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The healing power of daisies

  1. Daisies grow in all kinds of lawns and manicured lawns. In the wild, it can grow in forest clearings and on forest edges. Daisies are cheerful flowers. You can eat them. The leaves are delicious in a salad and the flowers are also culinary enjoyable. There is a lot of magnesium in daisies.


  1. History daisy Ingredients daisy Daisy naming Traditional use daisy Daisy in homeopathy Traditional use in Germany Daisy eating tips

History daisy

  1. In Norse mythological stories, the daisy symbolizes the goddess Freya, goddess of fertility and love. The Celts ate daisies and attributed a beneficial, rejuvenating effect to them. The Celtic fairy Milka is said to have let a king's son secretly eat daisies so that he never grew to maturity; it remained a child. In a city gate in Babylon, daisies have been processed as a tribute to the god Ishtar. Pliinius the Elder, belonging to the ancient Romans, saw in a daisy a plant that can be combined well with mugwort because of its medicinal and nutritious effect. In the Middle Ages, daisy was dried and pounded into a powder. When one had a wound, this powder was mixed with oil, grease or water and applied to the wound so that it heals faster. They know this because the crusaders used it.

Ingredients daisy

  1. Daisies / Image source: Tom.k, Wikimedia Commons (CC BY-SA-2.5)

Naming daisy

  1. The Latin name of daisy is 'Bellis perennis' and that literally means 'beautiful all years', or more figuratively 'eternal beauty'. Bella means 'beautiful' and perennis means 'old'. Other names in Dutch are: Meizoentje, cow flower, sheep flower, bleach field flower, dike flower, grass flower, maetelieve, maria flower, May flower, May flower, meadow flower, June flower. In other languages ​​there are also many names for this flower. In English, Daisy is the best known name and in German it is called Gänseblümchen.

Traditional use of daisy

  1. Regularly eating daisies can provide a solution for vulnerable and listless children. They become active again. The fact that daisies contain the important mineral magnesium may play a role in this. Traditional uses of daisy include using the leaves to treat wounds, especially fresh wounds. You can make the leaves into an ointment and put them on the wound. If you have a wound, you can chew the leaves somewhere in the middle of nature so that you make a puree that you apply to the wound. Chewing the leaves for long periods of time can help with mouth ulcers. The flowers are often dried for medicinal use. These can be brewed as a tea to help with inflammation of the stomach lining, rheumatism, arthritis, liver and kidney disorders, and as a blood purifier. A decoction of the root is used for eczema, respiratory problems, rheumatic pains and heavy menstruation.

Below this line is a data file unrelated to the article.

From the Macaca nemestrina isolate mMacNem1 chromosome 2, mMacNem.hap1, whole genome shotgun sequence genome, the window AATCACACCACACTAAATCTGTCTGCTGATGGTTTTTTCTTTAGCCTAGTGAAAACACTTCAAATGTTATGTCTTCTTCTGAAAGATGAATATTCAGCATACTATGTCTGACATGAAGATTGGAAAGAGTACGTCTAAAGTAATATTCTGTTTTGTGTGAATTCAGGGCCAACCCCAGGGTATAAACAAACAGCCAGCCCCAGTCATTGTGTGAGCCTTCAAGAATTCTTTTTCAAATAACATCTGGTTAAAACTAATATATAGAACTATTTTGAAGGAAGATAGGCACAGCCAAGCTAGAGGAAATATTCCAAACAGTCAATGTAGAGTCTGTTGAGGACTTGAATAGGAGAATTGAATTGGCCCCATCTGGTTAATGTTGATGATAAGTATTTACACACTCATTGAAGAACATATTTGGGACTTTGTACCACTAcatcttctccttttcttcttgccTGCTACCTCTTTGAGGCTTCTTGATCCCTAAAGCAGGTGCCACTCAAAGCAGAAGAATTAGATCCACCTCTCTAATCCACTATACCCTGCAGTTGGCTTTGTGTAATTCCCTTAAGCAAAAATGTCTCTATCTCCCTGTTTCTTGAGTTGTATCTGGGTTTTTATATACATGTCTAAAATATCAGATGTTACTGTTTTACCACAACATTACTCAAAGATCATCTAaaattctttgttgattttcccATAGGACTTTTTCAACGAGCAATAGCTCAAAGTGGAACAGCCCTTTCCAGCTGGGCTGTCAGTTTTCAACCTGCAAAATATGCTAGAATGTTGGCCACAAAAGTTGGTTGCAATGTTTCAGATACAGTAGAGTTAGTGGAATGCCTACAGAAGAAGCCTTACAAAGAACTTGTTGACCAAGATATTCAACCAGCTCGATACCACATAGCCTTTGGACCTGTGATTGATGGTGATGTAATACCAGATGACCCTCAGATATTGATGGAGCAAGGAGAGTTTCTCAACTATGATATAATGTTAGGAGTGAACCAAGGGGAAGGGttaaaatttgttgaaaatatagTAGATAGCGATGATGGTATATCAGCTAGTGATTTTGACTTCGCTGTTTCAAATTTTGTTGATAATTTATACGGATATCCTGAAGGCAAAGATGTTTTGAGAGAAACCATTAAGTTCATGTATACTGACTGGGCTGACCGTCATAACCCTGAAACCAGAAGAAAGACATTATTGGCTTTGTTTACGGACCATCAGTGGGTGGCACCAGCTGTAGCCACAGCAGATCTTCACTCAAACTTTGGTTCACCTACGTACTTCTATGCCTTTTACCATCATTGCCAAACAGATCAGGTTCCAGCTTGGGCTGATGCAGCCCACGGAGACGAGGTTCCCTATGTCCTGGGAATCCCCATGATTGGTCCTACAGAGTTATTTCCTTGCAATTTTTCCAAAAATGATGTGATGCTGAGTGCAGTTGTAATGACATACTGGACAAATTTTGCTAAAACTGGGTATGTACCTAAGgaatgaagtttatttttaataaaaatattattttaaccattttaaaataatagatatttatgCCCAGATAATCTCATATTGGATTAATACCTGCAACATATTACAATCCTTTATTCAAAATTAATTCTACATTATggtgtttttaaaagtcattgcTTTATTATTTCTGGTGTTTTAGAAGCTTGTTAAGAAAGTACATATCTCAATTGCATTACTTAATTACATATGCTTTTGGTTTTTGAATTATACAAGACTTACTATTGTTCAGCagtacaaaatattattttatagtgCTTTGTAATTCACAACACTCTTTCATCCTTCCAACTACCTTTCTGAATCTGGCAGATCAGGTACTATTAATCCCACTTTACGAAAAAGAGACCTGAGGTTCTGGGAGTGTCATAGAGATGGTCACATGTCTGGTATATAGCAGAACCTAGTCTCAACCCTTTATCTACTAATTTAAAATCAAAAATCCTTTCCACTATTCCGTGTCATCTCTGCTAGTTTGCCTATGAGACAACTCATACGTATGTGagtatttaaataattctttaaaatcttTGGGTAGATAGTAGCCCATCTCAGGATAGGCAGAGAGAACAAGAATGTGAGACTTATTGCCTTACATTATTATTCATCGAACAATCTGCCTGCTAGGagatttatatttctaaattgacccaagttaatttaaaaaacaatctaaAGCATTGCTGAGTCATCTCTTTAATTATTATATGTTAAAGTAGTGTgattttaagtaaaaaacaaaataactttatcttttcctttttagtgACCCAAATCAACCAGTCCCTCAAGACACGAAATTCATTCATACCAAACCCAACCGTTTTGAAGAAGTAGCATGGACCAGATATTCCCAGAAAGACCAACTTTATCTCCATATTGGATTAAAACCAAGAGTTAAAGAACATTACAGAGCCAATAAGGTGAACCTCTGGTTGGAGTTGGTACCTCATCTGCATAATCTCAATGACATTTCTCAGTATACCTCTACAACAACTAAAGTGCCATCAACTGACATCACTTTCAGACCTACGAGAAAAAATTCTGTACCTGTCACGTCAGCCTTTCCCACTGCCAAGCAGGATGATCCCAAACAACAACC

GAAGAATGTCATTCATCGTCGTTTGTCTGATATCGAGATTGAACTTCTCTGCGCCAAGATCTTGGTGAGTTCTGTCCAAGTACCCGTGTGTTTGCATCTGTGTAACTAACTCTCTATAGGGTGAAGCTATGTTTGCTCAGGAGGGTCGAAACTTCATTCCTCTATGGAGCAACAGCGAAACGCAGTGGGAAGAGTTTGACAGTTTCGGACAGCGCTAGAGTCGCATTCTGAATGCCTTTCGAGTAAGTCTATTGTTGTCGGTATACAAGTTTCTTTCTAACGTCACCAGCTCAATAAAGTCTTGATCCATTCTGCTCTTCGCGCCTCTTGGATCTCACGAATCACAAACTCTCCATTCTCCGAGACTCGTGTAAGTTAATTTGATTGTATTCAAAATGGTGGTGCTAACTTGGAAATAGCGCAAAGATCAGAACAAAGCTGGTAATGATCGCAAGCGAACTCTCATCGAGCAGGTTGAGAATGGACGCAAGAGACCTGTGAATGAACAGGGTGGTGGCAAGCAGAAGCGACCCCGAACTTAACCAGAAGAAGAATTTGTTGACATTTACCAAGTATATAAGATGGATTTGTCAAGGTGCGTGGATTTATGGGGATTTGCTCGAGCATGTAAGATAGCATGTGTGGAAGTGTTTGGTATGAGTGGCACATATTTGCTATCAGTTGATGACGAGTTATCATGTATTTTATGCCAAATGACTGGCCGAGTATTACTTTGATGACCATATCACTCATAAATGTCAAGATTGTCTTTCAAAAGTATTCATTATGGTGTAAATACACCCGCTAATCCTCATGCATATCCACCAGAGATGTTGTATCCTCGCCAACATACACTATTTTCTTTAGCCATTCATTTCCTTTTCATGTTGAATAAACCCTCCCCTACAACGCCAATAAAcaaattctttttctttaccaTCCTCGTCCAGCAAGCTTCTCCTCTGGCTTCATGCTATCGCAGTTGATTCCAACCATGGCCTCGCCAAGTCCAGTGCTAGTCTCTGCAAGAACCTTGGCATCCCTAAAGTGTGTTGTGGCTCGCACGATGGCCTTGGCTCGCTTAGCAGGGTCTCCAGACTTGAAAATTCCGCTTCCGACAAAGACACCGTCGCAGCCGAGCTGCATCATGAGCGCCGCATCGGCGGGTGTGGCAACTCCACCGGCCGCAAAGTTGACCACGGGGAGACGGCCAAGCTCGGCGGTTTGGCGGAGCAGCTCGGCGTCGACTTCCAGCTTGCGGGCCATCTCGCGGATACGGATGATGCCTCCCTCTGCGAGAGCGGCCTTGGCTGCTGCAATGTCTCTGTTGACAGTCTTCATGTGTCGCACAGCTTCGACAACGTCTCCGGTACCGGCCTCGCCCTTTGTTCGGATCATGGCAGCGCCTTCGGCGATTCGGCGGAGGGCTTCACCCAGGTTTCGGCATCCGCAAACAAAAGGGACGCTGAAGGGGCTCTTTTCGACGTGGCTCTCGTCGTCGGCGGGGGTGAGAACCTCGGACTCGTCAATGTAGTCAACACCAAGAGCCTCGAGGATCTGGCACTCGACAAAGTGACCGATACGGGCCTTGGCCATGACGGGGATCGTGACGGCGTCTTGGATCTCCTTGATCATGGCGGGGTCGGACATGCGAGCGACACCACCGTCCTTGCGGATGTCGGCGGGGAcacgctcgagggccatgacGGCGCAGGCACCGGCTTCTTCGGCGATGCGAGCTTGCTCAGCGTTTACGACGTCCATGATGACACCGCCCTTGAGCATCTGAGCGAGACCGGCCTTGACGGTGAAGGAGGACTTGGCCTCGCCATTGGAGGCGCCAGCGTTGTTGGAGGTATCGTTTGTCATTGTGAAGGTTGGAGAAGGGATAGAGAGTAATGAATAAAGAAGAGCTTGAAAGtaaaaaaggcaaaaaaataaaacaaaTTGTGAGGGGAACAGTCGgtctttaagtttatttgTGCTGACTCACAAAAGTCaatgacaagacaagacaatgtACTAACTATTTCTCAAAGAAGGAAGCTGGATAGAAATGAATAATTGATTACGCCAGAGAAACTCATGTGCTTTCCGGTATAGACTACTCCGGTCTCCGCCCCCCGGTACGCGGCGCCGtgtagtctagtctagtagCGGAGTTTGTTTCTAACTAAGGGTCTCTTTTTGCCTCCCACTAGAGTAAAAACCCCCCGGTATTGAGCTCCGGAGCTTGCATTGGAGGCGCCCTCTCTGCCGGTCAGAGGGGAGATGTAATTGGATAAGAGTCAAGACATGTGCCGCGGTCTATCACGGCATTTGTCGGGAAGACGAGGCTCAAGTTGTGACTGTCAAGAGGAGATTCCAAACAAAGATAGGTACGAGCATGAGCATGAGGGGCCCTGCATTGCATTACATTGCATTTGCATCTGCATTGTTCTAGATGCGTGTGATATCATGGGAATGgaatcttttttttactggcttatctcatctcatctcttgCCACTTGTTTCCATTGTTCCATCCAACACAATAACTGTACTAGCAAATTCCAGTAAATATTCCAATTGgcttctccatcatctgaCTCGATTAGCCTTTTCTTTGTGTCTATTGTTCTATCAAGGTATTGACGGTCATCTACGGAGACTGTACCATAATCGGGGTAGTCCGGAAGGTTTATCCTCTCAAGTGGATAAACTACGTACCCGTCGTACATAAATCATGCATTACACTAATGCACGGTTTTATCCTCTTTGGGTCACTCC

Daisy in homeopathy

  1. In homeopathy, daisies are used to speed up bruising. It is in some mixes that Source: H. Zell, Wikimedia Commons (CC BY-SA-3.0)

Traditional use in Germany

  1. In Germany, daisy is traditionally seen as a remedy that can combat painful and missing periods, treat headaches and dizziness and prevent insomnia. In addition, the saponins in daisy make it good for coughing. The plant is also said to help with excessive sexual desire and gluttony. According to an old German book from Alsace, daisy juice is drunk for joint problems such as dislocation. A daisy based ointment is used for flaking skin and freckles.

Daisy eating tips

  1. The buds of daisies can be pickled in vinegar to make capers yourself. Boil vinegar with some peppercorns and onion chips and pour it over the daisy buds. The buds have a nutty flavor. The leaves can be prepared in a salad, just like the flowers. You can also put them on the cheese sandwich. The daisy flowers are ideal in a flower salad. You can also use the parts of this plant as an extra ingredient in a smoothie. The leaves can be cooked in a soup or stew. Collect some daisy leaves and put them in the last minute of rice you fry.

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